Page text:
A force distribution cycle is a digital recording taken during the three phases of an occlusal cycle, i.e. during “occlusion”, “occluded”, and “disocclusion”. It is displayed on a computer screen the moment sensels are activated as patients bite down on a sensor, squeeze their teeth and then open. Each additional tap creates a new force cycle. Force distribution cycles document in real time important phases which cannot be recorded by articulating paper at all.
Force cycles measure contact distribution as a mandible moves toward MIP, stops, reverses direction, and pushes away from the maximum force position (MFP). The mandible moves into, unto, and out of the upper occlusal plane. Force cycles record intensity, direction, sequence, and timing of contacts as a mandible navigates in and out of the traditional static MIP position colored by articulating paper.
In our example, the force summation icon (red and white diamond) appears during the first contact between #4/#29, freezes for a fraction of a second, and moves left as the mandible occludes. The icon stops when the #15/#18 contact traps 52.6% of the total occlusal force generated. The icon then reverses direction as the mandible pushes off to complete the disocclusion phase.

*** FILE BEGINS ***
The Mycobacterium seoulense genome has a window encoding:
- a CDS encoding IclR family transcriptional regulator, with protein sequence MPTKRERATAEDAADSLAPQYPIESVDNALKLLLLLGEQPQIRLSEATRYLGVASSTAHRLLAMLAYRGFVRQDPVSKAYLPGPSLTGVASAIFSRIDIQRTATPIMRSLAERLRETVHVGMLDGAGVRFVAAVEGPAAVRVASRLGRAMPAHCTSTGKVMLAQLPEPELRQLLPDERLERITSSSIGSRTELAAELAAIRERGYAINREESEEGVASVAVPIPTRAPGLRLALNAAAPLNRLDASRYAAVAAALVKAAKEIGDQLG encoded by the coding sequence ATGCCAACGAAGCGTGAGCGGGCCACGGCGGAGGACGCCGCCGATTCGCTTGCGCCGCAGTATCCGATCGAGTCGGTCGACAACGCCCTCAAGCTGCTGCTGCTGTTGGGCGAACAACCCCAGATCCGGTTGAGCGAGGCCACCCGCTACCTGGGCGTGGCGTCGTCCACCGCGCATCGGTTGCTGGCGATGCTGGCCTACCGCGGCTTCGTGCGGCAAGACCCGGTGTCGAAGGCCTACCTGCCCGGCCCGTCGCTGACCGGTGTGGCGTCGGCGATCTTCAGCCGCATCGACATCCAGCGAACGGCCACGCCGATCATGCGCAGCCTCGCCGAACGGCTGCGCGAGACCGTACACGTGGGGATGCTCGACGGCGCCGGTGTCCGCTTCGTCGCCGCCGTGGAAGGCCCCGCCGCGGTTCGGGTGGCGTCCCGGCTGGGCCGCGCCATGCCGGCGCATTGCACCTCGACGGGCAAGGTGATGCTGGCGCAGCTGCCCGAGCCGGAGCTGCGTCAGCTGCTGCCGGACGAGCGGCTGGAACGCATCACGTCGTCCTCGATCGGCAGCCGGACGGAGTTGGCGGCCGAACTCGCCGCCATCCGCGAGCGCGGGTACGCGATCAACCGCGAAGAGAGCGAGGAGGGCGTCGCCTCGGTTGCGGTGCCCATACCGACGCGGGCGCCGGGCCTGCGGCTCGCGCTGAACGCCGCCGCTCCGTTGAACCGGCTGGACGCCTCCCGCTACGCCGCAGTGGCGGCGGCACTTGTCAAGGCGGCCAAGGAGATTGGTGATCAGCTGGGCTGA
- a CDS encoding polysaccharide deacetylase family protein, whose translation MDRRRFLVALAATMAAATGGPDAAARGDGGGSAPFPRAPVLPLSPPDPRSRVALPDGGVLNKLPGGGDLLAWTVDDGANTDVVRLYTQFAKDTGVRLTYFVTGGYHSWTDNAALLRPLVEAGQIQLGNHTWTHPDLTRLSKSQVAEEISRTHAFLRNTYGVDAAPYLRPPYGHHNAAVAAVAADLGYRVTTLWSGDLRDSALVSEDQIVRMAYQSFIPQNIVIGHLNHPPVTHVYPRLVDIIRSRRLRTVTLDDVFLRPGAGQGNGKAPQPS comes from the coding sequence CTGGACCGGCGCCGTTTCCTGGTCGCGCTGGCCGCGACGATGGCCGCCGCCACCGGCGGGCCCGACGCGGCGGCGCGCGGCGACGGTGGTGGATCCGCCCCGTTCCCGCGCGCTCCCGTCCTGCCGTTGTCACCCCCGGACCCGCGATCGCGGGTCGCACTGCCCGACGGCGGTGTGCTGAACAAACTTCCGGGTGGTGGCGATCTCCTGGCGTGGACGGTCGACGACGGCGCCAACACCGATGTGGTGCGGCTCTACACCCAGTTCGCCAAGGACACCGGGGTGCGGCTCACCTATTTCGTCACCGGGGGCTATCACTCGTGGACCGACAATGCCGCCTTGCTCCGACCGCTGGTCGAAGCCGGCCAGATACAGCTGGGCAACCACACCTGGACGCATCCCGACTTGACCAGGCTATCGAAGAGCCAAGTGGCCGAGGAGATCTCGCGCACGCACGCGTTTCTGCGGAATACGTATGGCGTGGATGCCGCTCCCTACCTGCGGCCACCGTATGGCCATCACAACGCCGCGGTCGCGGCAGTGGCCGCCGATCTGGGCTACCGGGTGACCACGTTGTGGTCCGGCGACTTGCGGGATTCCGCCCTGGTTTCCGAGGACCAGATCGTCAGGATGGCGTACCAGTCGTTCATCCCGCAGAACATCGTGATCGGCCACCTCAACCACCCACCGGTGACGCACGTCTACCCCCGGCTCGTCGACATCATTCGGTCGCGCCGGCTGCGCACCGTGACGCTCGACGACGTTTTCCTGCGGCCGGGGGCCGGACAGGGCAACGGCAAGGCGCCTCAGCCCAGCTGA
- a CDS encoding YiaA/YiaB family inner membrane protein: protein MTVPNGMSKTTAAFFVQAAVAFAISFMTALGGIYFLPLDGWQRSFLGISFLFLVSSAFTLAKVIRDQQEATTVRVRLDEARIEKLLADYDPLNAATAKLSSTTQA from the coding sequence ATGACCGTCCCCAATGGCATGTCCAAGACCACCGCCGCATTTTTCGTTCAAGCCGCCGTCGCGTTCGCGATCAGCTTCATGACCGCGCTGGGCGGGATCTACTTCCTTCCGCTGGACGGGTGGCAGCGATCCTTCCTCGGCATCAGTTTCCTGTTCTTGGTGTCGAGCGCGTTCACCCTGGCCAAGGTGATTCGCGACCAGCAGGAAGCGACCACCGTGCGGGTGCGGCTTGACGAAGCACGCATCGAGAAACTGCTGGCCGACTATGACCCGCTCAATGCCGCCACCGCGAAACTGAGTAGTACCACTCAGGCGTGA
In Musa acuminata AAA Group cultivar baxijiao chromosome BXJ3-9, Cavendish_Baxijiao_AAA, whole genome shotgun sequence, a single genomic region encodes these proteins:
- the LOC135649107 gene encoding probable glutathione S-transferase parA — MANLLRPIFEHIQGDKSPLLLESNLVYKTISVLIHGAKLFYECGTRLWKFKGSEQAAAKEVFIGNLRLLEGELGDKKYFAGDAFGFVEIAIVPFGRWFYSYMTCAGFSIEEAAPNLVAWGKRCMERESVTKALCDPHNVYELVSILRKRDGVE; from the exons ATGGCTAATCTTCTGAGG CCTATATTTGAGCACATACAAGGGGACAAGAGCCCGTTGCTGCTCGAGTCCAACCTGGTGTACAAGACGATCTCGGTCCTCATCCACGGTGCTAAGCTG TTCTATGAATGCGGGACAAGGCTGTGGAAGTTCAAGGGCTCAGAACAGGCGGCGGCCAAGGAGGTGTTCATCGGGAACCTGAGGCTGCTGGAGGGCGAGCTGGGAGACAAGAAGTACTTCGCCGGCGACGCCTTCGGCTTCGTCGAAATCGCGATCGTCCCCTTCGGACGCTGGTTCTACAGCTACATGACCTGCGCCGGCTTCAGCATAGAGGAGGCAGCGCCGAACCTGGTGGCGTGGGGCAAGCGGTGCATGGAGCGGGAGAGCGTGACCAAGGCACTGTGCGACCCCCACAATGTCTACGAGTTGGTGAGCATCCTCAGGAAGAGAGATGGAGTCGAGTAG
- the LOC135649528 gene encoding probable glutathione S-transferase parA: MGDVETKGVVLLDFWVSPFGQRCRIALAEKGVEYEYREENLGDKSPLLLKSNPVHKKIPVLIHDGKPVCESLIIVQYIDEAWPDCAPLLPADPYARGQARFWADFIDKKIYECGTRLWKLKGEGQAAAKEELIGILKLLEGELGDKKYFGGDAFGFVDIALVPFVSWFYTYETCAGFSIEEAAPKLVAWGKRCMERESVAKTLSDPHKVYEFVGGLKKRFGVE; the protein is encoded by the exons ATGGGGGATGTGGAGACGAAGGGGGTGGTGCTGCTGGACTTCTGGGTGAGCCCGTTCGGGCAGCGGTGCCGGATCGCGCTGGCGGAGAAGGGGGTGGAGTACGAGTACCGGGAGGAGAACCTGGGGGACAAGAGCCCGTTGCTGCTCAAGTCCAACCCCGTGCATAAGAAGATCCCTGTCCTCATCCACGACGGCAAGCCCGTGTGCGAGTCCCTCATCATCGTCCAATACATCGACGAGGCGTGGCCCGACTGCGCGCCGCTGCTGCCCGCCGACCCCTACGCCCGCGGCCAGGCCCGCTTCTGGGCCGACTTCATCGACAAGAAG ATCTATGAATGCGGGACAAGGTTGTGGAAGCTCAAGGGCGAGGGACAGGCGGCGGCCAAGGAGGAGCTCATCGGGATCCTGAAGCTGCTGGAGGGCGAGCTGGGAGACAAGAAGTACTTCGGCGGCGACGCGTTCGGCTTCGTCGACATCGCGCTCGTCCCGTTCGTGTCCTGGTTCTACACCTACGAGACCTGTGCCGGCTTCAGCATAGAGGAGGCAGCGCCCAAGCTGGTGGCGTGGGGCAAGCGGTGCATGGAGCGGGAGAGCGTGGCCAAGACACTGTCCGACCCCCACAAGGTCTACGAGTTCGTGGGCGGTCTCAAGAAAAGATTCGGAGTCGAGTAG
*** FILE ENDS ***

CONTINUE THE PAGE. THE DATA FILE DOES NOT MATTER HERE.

Repeating force distribution cycles develop into characteristic patterns that provide insight into a mandible’s relationship to a maxilla when the two are in contact during function or engagement. Similar to a signature, patterns of engagement are unique to every individual and are set by age 15. These patterns are present before repetitious microtrauma produce pathology. Motion at odds with design is at best adaptive and at worst destructive to individual parts or to an entire stomatognathic system.